“From a guest standpoint, we’re seeing a lot of interest in sustainable travel across social media discussions and in the key searches they do when they’re looking to book a hotel or checking out destinations,” said Shaza’s Nader.
Shaza Hotels recently signed an agreement with Sharjah Investment and Development Authority (Shurooq) to manage three retreats - Kingfisher Lodge in Kalba, which opened in March, and Al Badayer Oasis and Al Faya Lodge, which will open later in 2019. These eco-friendly destinations under the ‘Sharjah Collection’ brand will be operated by the group’s upscale Mysk by Shaza brand.
According to Nader, Kingfisher Lodge comprises 20 tents with private swimming pools, spread across an eco-reserve on the Omani coast. In this natural, plastic-free environment, animals come to breed, and guests can see the raw nature of Sharjah.
“We’re getting a lot of positive feedback from guests who are happy to find a resort that’s embracing their values, giving them privacy, and allowing them to connect with nature. The whole of Sharjah is dry so being alcohol-free is not a special feature. These are the added values we have to think about when developing new destinations,” said Nader.
WHAT WORDS TO USE FOR MARKETING?
While consumer trends are quickly evolving, within the Muslim-friendly travel industry itself, professionals are still debating the best terminology to use to identify or describe the sector to reach different stakeholders.
Some refer to it as Muslim-friendly travel, others call it ‘halal travel’ or ‘family-friendly travel’, while others prefer not to use any specific labels. Many use the terms interchangeably.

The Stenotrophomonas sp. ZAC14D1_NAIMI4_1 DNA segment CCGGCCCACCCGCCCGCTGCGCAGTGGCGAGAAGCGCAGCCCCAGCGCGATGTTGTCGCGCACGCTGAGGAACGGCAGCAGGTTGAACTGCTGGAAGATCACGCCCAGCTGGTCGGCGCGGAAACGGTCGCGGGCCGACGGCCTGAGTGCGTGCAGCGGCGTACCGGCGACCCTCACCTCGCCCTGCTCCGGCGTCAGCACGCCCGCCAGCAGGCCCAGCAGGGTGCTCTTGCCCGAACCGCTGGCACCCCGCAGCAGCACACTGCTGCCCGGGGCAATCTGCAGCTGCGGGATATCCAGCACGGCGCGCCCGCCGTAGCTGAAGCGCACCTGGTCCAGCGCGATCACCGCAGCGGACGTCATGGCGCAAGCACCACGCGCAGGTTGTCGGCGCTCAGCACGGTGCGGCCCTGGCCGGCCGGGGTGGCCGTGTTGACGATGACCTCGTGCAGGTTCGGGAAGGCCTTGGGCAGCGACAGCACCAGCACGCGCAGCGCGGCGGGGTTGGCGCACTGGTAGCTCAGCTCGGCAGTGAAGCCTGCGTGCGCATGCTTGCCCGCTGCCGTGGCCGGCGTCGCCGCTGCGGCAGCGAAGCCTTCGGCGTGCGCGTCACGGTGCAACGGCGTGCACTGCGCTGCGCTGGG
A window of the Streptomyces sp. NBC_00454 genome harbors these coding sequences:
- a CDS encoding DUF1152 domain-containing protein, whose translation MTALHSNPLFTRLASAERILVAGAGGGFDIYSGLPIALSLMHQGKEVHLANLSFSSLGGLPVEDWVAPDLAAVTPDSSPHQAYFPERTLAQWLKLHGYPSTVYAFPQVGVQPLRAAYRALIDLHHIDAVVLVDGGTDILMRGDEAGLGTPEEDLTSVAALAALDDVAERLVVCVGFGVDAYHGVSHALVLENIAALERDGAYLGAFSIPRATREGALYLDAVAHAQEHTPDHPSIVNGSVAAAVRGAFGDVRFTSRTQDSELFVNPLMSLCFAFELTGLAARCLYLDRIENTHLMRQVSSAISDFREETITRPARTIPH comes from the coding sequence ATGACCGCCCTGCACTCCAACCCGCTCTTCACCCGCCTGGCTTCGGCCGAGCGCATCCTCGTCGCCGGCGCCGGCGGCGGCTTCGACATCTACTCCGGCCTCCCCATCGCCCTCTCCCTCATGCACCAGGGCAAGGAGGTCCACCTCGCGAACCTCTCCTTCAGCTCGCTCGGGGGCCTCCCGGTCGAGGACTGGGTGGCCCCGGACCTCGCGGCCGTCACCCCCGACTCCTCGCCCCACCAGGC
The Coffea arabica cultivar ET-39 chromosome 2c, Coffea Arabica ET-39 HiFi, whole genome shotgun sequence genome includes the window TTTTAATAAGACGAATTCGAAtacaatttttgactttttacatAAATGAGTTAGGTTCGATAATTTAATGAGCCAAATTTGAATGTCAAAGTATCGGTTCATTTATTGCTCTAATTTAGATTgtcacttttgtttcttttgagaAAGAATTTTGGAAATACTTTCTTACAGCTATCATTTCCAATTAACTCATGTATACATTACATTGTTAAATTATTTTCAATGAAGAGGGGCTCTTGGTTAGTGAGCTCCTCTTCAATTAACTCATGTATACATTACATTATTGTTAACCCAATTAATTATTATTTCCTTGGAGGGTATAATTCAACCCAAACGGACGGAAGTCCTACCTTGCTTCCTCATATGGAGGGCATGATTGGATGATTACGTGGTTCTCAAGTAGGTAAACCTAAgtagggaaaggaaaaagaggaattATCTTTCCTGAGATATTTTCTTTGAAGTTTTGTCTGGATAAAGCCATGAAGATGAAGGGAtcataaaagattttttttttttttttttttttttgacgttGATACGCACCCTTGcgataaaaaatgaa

In fashion, the industry has gone past the labeling dilemma. Today, no one calls it halal fashion or Muslim fashion or even Islamic fashion; it has become accepted as ‘modest fashion’.
“Fashion has dealt with the labeling issue very effectively where it’s completely mainstream. Initially there was a struggle on what to call it, but it’s settled to become the globally accepted trend of modest fashion, bringing in the wider thinking around modest fashion,” said DinarStandard’s Shikoh.
In the travel sector, ‘halal’ and ‘Muslim-friendly’ are accepted from an industry point of view, but from a consumer perspective, it’s largely demographically-driven.
For example, western Muslims are comfortable calling it ‘halal travel’ and are looking for that, while the Middle East audience is not, said Shikoh. “In the GCC, the halal label doesn’t work; the positioning is more ‘family-friendly travel’,” said Shikoh.
“In fact, it is a turn-off to this audience when you call your destination ‘halal’. We saw it in Indonesia clearly - a lot of hospitality brands are not explicitly calling it halal; their proposition is addressing it but not in your face,” he added.
Brands should ideally use what their customers are comfortable with; however, the industry still needs a label. “What we see in our space when talking to the investment community is that you need to give it a label,” said Shaza Hotels’ Nader.
“They need to understand what you’re talking about, whether it’s halal or halal-friendly,” said Nader.
“When we’re talking to our guests, they need to know that those values or facilities or services are available, but they don’t want to see that branding in their face everywhere. So, we have to take a cultural or wellness approach to things.”
(Reporting by Heba Hashem; Editing by Emmy Abdul Alim firstname.lastname@example.org)